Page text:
Jan 9, 2013, 1:56 PM EDT
As reported earlier, Brian Burke has been fired as president and general manager of the Toronto Maple Leafs.
The Burke era began in 2008 and spanned 305 games, with a record of 128-135-42 and zero playoff appearances.
Those are the numbers, but this story is about more.
Much, much more.
Let’s take a look back at some of Burke’s most memorable moments in Tronna.
It’s hard to know exactly where to start. Burke was a perpetual mover and shaker during his time in Toronto, making over 40 trades in what amounted to a total roster overhaul.
But the signature move of Burke’s wheeling and dealing was the Kessel trade, in which Boston netted two first-round picks that would become Tyler Seguin and Dougie Hamilton.
It was his boldest and most contentious move, one that will continue to be referenced well into Dave Nonis’ tenure.
“We require, as a team, proper levels of pugnacity, testosterone, truculence and belligerence,” Burke told the media upon being hired in 2008. “That’s how our teams play.”
It’s the line that stuck with Burke throughout his time in Toronto.
While the strategy reaped huge rewards in Anaheim — Burke won a Cup with a roster featuring Shawn Thornton, Travis Moen, George Parros, Sean O’Donnell and Brad May — it never came to fruition with the Leafs.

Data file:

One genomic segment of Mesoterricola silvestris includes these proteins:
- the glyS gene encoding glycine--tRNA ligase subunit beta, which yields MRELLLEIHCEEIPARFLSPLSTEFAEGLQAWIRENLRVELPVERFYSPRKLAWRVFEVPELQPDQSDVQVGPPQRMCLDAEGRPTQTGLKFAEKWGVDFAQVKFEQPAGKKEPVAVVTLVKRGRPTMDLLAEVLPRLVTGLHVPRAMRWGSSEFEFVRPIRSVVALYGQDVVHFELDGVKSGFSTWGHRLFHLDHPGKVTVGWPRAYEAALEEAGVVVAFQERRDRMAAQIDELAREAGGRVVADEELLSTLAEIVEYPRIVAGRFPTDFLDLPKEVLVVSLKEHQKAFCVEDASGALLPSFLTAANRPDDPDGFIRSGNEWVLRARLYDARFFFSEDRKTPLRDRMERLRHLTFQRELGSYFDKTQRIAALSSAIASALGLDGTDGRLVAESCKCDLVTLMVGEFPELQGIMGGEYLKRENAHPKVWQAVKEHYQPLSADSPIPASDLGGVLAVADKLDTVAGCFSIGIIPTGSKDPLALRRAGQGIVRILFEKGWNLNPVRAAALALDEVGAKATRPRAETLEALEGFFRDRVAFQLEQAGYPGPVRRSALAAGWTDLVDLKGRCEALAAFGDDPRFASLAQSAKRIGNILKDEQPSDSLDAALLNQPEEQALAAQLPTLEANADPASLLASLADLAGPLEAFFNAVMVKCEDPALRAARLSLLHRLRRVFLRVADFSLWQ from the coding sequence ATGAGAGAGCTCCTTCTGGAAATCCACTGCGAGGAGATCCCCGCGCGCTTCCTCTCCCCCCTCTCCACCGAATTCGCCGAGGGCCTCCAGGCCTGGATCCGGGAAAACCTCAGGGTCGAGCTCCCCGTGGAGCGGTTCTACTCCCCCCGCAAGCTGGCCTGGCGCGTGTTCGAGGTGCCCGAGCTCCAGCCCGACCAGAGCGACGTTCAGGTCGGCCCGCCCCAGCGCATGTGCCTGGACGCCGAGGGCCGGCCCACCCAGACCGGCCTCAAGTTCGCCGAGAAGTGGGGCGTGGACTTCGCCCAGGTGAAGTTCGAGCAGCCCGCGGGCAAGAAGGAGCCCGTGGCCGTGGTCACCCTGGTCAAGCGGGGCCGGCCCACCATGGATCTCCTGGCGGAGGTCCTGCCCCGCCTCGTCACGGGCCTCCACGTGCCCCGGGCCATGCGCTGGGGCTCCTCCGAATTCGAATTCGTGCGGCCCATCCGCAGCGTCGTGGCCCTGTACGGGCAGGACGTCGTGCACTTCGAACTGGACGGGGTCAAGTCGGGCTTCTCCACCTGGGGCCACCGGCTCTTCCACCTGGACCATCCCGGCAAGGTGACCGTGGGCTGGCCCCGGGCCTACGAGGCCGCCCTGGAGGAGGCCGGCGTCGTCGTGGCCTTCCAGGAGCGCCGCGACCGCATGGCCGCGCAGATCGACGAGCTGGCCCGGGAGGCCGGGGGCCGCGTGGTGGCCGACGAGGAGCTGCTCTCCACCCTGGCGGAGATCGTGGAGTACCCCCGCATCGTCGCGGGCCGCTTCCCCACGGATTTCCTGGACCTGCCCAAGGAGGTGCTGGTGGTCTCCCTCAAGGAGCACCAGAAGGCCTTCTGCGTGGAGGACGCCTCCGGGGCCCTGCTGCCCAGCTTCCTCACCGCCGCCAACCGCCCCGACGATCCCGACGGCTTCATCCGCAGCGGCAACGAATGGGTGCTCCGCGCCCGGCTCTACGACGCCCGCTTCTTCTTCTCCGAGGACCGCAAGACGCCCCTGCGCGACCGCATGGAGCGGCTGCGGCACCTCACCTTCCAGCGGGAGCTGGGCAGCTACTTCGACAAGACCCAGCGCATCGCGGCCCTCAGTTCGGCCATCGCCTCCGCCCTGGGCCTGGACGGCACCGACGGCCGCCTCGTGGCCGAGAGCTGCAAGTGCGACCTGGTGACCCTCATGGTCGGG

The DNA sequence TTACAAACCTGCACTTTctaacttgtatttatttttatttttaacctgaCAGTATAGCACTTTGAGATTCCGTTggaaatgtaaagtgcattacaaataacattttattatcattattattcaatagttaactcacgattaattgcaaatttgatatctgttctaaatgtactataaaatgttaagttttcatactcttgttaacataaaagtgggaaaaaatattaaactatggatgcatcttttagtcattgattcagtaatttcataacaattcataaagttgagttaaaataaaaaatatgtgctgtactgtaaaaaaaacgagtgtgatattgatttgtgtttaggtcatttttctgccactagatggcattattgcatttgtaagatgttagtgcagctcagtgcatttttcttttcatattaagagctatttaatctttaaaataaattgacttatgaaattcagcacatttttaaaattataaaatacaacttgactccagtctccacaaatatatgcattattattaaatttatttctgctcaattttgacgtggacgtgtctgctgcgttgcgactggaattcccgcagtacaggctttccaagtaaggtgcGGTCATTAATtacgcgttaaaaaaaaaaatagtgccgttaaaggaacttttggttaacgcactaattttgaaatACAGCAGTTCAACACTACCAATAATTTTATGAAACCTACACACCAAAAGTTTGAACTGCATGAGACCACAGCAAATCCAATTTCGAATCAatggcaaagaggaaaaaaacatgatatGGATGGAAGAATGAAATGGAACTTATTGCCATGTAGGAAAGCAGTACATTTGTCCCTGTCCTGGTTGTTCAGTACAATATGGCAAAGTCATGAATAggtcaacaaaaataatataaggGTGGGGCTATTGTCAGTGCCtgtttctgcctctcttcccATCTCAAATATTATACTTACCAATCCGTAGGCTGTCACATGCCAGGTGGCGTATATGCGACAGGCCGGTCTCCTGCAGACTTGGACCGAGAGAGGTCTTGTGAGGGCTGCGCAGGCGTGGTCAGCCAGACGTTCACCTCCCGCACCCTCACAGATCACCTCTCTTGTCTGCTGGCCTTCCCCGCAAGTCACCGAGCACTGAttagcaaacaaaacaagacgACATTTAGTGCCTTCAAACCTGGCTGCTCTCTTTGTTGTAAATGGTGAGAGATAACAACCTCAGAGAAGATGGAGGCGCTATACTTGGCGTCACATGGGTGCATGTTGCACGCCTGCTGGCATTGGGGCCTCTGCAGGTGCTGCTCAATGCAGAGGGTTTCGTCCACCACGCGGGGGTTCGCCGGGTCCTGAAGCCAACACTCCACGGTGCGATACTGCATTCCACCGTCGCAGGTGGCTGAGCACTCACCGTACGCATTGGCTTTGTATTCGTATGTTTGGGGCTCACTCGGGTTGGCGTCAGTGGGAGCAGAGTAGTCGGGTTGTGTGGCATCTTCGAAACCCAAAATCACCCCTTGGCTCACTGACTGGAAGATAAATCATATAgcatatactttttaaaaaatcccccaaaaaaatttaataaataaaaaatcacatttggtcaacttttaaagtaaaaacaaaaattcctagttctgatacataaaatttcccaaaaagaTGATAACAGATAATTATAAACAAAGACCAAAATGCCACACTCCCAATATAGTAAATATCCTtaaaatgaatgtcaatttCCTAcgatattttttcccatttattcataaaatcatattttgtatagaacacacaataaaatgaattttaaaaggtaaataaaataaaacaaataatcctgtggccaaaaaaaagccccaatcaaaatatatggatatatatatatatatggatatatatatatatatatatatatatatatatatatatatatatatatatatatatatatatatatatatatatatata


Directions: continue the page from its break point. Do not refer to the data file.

The likes of Colton Orr, Mike Brown, Garnet Exelby and Jay Rosehill were acquired in an ill-fated effort to get tough and, in perhaps his most egregious “tough” signing, Burke shelled out $22.5 million for Mike Komisarek.
“He’s a respected competitor in this league,” Burke said upon signing Komisarek. “We know that he will bring his hard-nosed approach to our team on a consistent basis.”
Komisarek only appeared in 45 games last year and was often a healthy scratch.
Today, he’s mostly mentioned as an amnesty buyout candidate.
Burke was nothing if not combative during his four-plus years on the job. Fights, feuds and potential fisticuffs were constant:
— He said the Penguins were good because they “won a goddamn lottery”
— He wanted to rent a barn to stage a fist fight between him and Kevin Lowe
Say what you will about the job he did, or the way he conducted himself — the NHL is going to be less interesting now that Brian Burke’s no longer a part of it.
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